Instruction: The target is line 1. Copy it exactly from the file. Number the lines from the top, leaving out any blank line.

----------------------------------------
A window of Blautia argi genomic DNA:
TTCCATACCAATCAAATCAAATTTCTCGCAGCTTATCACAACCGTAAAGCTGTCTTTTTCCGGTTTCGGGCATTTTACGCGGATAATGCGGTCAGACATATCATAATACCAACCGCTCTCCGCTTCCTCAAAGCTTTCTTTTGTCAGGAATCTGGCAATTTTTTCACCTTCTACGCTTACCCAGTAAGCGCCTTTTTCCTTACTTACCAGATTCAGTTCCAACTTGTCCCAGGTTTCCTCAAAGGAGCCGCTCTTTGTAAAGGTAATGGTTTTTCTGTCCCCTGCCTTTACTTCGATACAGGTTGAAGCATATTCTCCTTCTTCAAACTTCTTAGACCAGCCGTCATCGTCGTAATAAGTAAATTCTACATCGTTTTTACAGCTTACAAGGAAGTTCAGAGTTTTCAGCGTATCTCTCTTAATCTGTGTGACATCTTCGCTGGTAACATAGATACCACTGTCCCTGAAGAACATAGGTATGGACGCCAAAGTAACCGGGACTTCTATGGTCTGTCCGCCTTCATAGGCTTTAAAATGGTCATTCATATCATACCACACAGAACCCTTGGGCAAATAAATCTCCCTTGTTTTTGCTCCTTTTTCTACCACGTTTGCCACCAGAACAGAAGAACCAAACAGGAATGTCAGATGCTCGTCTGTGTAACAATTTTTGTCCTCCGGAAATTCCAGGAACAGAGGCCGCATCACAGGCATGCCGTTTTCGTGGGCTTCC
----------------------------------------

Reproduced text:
A window of Blautia argi genomic DNA: